An additional 460 federal troops will be deployed to Zacatecas to combat high levels of violence, the federal government announced Wednesday at an event attended by President López Obrador and members of his cabinet.
The deployment is the centerpiece of a new security plan for the northern state, Mexico’s most violent on a per capita basis with 96 homicides per 100,000 people in the 12-month period to the end of October.
Presenting the new support plan for Zacatecas, National Defense Minister Luis Cresencio Sandoval announced that 210 additional soldiers and 250 extra members of the National Guard will be deployed Thursday.
The number of soldiers and guardsmen in the state will increase to 1,954 and 1,894, respectively, for a grand total of 3,848 troops. Their public security work will be supported by three military helicopters.
Sandoval said that authorities divided the state into three areas for security purposes and that 1,940 troops will be deployed to the central region, where Zacatecas city and Fresnillo, a notoriously violent city, are located.
He said that 804 troops will go to the state’s north and 1,104 to the south, where nine bodies were left hanging from an overpass last week and a tenth was dumped on the highway below.
National Intelligence Center agents will be deployed to orient the troops’ public security operations.
Sandoval said the military and National Guard deployment will prevent confrontations between criminal groups that are generating violence. The Jalisco New Generation Cartel and the Sinaloa Cartel are among those that operate in the state.
Sandoval also said that military detachments from San Luis Potosí, Guanajuato, Aguascalientes and Jalisco will bolster security on the borders those states share with Zacatecas.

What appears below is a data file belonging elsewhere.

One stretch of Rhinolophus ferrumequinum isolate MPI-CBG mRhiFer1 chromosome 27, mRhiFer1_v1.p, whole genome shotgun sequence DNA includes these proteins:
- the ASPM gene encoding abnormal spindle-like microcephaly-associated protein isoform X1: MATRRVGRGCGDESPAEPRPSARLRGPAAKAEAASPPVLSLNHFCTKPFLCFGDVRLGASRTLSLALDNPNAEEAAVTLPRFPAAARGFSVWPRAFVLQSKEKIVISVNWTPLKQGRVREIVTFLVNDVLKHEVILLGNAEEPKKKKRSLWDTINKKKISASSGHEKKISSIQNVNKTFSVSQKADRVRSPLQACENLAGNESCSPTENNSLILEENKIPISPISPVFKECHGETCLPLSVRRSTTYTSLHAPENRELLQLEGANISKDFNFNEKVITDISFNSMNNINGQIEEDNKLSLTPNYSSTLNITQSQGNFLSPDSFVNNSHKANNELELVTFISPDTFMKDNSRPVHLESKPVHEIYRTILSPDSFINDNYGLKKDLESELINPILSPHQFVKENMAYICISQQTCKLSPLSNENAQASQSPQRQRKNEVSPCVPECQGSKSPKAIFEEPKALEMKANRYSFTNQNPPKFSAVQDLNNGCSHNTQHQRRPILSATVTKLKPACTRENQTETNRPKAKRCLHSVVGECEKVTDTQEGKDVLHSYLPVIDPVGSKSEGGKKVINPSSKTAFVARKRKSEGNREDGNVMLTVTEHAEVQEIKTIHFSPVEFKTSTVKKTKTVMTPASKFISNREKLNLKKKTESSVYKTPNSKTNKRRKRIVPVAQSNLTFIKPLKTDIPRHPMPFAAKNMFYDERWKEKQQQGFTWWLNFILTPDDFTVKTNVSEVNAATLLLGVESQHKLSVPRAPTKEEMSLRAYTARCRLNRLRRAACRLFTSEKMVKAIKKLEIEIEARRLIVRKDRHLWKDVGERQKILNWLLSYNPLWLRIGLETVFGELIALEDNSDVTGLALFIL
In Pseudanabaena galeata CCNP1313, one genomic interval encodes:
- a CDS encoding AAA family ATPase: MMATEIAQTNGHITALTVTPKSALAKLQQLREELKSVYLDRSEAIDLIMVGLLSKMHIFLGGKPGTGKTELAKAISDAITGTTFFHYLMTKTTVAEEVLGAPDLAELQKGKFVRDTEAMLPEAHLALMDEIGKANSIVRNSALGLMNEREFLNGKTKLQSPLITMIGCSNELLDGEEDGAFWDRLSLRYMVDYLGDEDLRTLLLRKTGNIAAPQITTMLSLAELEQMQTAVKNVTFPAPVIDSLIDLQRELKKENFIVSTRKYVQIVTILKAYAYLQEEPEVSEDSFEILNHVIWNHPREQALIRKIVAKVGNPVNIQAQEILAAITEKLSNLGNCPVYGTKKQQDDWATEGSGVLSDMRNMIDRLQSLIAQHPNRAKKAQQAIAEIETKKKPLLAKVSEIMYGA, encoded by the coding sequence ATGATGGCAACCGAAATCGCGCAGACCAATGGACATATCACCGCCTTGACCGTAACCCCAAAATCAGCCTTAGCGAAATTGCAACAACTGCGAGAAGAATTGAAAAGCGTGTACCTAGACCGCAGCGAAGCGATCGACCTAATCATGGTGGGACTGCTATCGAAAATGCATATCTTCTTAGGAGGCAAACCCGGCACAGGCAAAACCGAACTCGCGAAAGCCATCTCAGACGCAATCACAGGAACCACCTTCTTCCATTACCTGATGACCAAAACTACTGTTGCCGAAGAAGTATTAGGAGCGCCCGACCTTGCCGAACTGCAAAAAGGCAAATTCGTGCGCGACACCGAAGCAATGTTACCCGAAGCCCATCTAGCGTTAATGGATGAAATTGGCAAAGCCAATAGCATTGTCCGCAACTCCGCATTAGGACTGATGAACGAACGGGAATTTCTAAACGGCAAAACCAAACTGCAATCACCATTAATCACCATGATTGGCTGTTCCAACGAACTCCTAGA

“These military zones will provide personnel, 90 elements each for … a total of 360,” he said, asserting that the troops will curb the movement of criminal gangs between states.
The army chief said the results of the support plan will be evaluated after 30 days. He noted that violence linked to organized crime has increased considerably in the state. There were 560 homicides in 2019, 920 last year and 1,277 to date this year, he said.
The location of Zacatecas makes control of its territory highly desirable for criminal groups moving narcotics from Pacific coast ports to Mexico’s northeastern border with the United States. The state government said last year that at least five groups were moving fentanyl and other drugs through the state.
Speaking after several of his ministers outlined plans for Zacatecas in a range of areas, López Obrador assured Governor David Monreal that he would have the complete support of the federal government.
“You’re not alone,” the president told the governor, a former federal senator and mayor of Fresnillo.
Monreal, who took office for the ruling Morena party in September, had emphasized that security was the most important issue to address, although he also said the state was facing a “social emergency” and “economic crisis.”
His government inherited a debt of some 10 billion pesos (US $465 million) and is struggling to pay the salaries of bureaucrats and fund policies in sectors such as agriculture.
López Obrador said the federal government would work closely with its state counterpart and continue to support citizens via welfare and employment programs such as the Youths Building the Future apprenticeship scheme, in which an additional 5,000 places will be offered.
Providing opportunities for young people is a priority and reduces the possibility that they will be recruited by criminal groups, the president said.
“We’re going to continue attending to young people, which is very important because violence mustn’t be confronted with violence, evil can’t be confronted with evil, we have to confront violence by doing good, attending to its causes … This wasn’t done before,” López Obrador said.
“We have to remove the breeding ground [for violence], we have to take away [criminal groups’] reserve army of criminals,” the president said, referring to disillusioned young people with scant educational and work opportunities.
“That’s the best way to confront the serious problem of insecurity and violence,” he said before conceding that the plan will take time to work.
With reports from Milenio